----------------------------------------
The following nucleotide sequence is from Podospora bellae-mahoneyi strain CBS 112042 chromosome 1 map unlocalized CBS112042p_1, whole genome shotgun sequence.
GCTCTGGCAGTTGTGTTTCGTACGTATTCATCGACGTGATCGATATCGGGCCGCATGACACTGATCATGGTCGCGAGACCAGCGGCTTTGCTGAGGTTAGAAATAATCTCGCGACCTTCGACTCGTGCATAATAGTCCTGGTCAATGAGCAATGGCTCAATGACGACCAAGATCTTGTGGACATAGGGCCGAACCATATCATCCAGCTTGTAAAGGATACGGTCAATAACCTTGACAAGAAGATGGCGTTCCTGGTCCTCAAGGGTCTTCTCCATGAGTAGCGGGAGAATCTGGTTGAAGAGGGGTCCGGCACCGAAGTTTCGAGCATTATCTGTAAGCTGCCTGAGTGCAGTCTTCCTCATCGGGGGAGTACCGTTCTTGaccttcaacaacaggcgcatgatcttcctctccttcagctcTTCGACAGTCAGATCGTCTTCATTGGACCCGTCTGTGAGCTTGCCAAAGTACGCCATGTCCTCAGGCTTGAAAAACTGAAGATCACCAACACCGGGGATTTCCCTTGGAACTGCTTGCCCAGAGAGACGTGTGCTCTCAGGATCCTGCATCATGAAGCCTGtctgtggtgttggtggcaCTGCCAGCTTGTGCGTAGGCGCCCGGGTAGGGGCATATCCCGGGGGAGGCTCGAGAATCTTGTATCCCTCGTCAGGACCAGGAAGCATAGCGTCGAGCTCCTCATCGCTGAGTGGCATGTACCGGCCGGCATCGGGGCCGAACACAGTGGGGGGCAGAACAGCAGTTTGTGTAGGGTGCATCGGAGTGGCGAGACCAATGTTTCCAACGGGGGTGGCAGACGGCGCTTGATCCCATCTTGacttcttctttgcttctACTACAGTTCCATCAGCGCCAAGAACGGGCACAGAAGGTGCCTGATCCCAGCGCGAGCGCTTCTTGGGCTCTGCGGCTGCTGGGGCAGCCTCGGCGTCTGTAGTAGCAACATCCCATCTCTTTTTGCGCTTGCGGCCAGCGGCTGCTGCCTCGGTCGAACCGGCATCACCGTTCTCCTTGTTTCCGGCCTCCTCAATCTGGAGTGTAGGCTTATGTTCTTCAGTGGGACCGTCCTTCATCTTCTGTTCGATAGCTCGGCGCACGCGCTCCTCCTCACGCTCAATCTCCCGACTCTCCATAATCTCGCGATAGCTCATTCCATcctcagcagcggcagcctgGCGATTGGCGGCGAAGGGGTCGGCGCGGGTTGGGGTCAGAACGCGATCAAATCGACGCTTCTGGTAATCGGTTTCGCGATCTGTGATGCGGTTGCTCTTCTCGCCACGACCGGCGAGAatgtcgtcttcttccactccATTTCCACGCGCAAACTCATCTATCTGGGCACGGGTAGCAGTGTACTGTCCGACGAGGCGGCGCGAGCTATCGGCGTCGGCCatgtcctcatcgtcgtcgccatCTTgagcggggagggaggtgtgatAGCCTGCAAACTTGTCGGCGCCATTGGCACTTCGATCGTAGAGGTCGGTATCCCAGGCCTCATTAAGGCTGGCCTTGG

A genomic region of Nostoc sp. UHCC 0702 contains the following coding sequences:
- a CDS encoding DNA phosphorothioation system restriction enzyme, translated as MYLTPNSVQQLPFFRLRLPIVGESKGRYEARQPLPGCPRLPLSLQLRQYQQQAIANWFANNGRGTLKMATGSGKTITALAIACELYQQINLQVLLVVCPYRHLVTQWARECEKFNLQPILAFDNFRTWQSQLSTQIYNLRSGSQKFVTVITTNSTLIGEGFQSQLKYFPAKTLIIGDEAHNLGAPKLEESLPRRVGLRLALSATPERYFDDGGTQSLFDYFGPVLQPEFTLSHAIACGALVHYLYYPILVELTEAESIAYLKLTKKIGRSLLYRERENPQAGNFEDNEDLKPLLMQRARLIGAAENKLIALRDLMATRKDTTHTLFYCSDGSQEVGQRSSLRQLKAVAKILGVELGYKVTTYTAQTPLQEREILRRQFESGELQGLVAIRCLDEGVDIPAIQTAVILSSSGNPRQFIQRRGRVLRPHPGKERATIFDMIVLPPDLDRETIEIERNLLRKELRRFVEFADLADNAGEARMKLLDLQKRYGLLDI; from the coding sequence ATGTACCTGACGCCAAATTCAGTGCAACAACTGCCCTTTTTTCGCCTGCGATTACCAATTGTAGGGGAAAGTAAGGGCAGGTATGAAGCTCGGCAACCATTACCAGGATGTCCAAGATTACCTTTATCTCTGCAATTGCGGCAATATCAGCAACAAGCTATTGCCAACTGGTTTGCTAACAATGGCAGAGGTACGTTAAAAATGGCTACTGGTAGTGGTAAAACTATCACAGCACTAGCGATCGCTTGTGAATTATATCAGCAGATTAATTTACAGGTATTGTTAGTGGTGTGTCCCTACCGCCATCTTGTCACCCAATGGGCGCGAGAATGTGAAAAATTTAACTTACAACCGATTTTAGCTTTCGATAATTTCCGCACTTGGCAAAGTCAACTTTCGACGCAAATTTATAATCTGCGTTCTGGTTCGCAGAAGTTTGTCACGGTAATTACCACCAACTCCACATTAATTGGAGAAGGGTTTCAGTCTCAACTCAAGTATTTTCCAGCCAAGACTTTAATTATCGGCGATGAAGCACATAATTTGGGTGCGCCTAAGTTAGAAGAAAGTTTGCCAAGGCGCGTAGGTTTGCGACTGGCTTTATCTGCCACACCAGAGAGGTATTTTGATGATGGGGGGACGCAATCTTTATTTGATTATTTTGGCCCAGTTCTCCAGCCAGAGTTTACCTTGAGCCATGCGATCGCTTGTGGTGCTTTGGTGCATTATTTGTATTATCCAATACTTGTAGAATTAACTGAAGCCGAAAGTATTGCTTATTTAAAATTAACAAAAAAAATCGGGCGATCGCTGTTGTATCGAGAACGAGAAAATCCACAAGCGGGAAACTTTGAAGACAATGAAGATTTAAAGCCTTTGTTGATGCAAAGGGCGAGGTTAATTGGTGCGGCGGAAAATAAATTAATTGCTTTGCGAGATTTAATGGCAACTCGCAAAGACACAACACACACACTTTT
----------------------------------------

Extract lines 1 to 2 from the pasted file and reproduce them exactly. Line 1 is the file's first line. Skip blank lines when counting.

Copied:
The following nucleotide sequence is from Podospora bellae-mahoneyi strain CBS 112042 chromosome 1 map unlocalized CBS112042p_1, whole genome shotgun sequence.
GCTCTGGCAGTTGTGTTTCGTACGTATTCATCGACGTGATCGATATCGGGCCGCATGACACTGATCATGGTCGCGAGACCAGCGGCTTTGCTGAGGTTAGAAATAATCTCGCGACCTTCGACTCGTGCATAATAGTCCTGGTCAATGAGCAATGGCTCAATGACGACCAAGATCTTGTGGACATAGGGCCGAACCATATCATCCAGCTTGTAAAGGATACGGTCAATAACCTTGACAAGAAGATGGCGTTCCTGGTCCTCAAGGGTCTTCTCCATGAGTAGCGGGAGAATCTGGTTGAAGAGGGGTCCGGCACCGAAGTTTCGAGCATTATCTGTAAGCTGCCTGAGTGCAGTCTTCCTCATCGGGGGAGTACCGTTCTTGaccttcaacaacaggcgcatgatcttcctctccttcagctcTTCGACAGTCAGATCGTCTTCATTGGACCCGTCTGTGAGCTTGCCAAAGTACGCCATGTCCTCAGGCTTGAAAAACTGAAGATCACCAACACCGGGGATTTCCCTTGGAACTGCTTGCCCAGAGAGACGTGTGCTCTCAGGATCCTGCATCATGAAGCCTGtctgtggtgttggtggcaCTGCCAGCTTGTGCGTAGGCGCCCGGGTAGGGGCATATCCCGGGGGAGGCTCGAGAATCTTGTATCCCTCGTCAGGACCAGGAAGCATAGCGTCGAGCTCCTCATCGCTGAGTGGCATGTACCGGCCGGCATCGGGGCCGAACACAGTGGGGGGCAGAACAGCAGTTTGTGTAGGGTGCATCGGAGTGGCGAGACCAATGTTTCCAACGGGGGTGGCAGACGGCGCTTGATCCCATCTTGacttcttctttgcttctACTACAGTTCCATCAGCGCCAAGAACGGGCACAGAAGGTGCCTGATCCCAGCGCGAGCGCTTCTTGGGCTCTGCGGCTGCTGGGGCAGCCTCGGCGTCTGTAGTAGCAACATCCCATCTCTTTTTGCGCTTGCGGCCAGCGGCTGCTGCCTCGGTCGAACCGGCATCACCGTTCTCCTTGTTTCCGGCCTCCTCAATCTGGAGTGTAGGCTTATGTTCTTCAGTGGGACCGTCCTTCATCTTCTGTTCGATAGCTCGGCGCACGCGCTCCTCCTCACGCTCAATCTCCCGACTCTCCATAATCTCGCGATAGCTCATTCCATcctcagcagcggcagcctgGCGATTGGCGGCGAAGGGGTCGGCGCGGGTTGGGGTCAGAACGCGATCAAATCGACGCTTCTGGTAATCGGTTTCGCGATCTGTGATGCGGTTGCTCTTCTCGCCACGACCGGCGAGAatgtcgtcttcttccactccATTTCCACGCGCAAACTCATCTATCTGGGCACGGGTAGCAGTGTACTGTCCGACGAGGCGGCGCGAGCTATCGGCGTCGGCCatgtcctcatcgtcgtcgccatCTTgagcggggagggaggtgtgatAGCCTGCAAACTTGTCGGCGCCATTGGCACTTCGATCGTAGAGGTCGGTATCCCAGGCCTCATTAAGGCTGGCCTTGG